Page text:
Many dogs enjoy the snow and will happily dive right into it. There is no need to deny them this joy as long as basic safety measures are taken. Limit the exposure time to the frozen ground, and provide your pet with protective gear.

If your pet has been affected and you suspect frostbite, take it to see your vet. Early intervention can in many cases, changes the outcome of the damage. 


Corn (on the cob) in the dog

Animals never cease to amaze me with the things they swallow.

Unfortunately, swallowing foreign bodies is a common phenomena in both dogs and cats. 
This behaviour can stem from either playfulness, and ingestion of the foreign material by mistake, or simply due to being gluttonous, trying to eat whatever they can grab.

Meet Scooby, a two-year-old doberman. Scooby decided to chew on a corncob and swallow it. His loving owners brought him into the clinic, sick. We rarely get to clearly see the foreign body in the X-ray. Scooby’s case was really cool because it's easy to see the corncob in his abdomen.

Animals usually pass the object without complications, however, swallowing various objects can lead to serious conditions. If the object is sharp, it can cause tears of the gastrointestinal tract. Some object may be toxic to the animal, such as coins or batteries.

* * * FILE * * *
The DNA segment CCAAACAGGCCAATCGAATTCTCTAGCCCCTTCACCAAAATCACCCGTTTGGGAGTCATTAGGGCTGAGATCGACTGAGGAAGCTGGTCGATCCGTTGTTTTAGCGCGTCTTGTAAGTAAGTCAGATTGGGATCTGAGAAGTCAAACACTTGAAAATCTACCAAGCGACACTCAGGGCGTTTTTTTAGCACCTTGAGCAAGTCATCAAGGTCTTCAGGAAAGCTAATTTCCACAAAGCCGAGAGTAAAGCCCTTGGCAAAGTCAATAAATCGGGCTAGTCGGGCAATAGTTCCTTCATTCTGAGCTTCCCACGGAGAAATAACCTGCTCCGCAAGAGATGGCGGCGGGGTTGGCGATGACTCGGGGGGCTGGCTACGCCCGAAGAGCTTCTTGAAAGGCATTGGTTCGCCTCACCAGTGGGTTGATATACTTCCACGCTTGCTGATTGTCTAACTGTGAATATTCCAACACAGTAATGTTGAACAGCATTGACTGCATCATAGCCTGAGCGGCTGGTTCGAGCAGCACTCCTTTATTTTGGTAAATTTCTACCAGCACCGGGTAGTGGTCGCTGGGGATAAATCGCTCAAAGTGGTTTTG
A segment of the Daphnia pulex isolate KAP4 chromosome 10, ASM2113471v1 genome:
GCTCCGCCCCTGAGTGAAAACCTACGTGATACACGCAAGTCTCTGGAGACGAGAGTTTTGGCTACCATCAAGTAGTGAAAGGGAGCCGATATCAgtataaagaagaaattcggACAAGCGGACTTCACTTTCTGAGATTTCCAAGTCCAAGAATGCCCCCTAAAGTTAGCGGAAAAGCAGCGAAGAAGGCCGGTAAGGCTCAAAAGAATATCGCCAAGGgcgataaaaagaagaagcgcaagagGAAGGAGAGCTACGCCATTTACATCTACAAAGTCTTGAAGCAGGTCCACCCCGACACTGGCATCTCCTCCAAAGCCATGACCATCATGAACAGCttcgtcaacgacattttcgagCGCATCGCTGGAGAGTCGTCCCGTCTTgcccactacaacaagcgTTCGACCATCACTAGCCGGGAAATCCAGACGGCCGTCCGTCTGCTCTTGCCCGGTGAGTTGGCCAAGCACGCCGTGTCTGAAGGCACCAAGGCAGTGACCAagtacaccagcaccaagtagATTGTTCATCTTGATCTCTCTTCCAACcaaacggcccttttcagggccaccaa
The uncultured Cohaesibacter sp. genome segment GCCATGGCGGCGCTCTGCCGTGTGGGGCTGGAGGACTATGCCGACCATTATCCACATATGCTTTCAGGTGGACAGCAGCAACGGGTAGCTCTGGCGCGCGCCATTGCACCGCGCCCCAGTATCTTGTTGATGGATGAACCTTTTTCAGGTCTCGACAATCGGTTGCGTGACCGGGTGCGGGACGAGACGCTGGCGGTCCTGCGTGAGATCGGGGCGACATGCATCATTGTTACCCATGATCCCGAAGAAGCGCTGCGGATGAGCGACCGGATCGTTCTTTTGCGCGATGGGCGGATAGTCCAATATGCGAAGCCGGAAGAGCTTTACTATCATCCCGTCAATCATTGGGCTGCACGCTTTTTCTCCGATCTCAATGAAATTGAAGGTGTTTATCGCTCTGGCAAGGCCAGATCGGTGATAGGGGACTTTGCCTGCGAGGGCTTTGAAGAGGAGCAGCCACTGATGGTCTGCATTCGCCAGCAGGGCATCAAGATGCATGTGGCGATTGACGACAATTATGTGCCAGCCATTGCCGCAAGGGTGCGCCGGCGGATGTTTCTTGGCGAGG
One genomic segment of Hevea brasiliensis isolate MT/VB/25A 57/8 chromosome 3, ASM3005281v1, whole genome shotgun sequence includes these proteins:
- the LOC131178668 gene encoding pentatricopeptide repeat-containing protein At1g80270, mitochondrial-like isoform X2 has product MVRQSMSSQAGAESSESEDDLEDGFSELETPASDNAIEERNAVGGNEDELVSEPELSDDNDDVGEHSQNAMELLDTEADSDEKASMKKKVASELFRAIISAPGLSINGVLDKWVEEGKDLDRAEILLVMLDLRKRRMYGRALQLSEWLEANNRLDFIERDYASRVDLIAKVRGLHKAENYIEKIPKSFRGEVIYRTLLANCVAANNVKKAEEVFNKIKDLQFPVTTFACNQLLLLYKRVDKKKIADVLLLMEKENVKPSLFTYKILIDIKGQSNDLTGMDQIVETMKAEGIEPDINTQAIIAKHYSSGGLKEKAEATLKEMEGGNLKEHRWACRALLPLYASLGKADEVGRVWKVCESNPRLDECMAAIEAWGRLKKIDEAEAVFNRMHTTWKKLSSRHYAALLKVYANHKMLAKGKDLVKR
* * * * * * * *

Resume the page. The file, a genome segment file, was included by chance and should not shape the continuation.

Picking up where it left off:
The most common complication is the lodging of the foreign body in the esophagus, stomach or intestine, and causing complete or partial blockage.

This is extremely important piece of information to take under account when bringing a pet home. Similarly to how we baby proof our house, we should also pet proof it.

Dogs have been known to swallow bones, balls,corn cobs, toys, sticks, stones, pins, needles, wood splinters, cloth, rawhide, leather, strings, fruit pits, and other objects. The most common foreign bodies found in cats are strings.

Any household object your pet chews on can become a foreign body problem.

Many times the owner does not witness the ingestion and is not aware or sure that the animal has ingested something they shouldn't have. Hence, it's important to be aware of symptoms that are associated with obstruction of the GIT.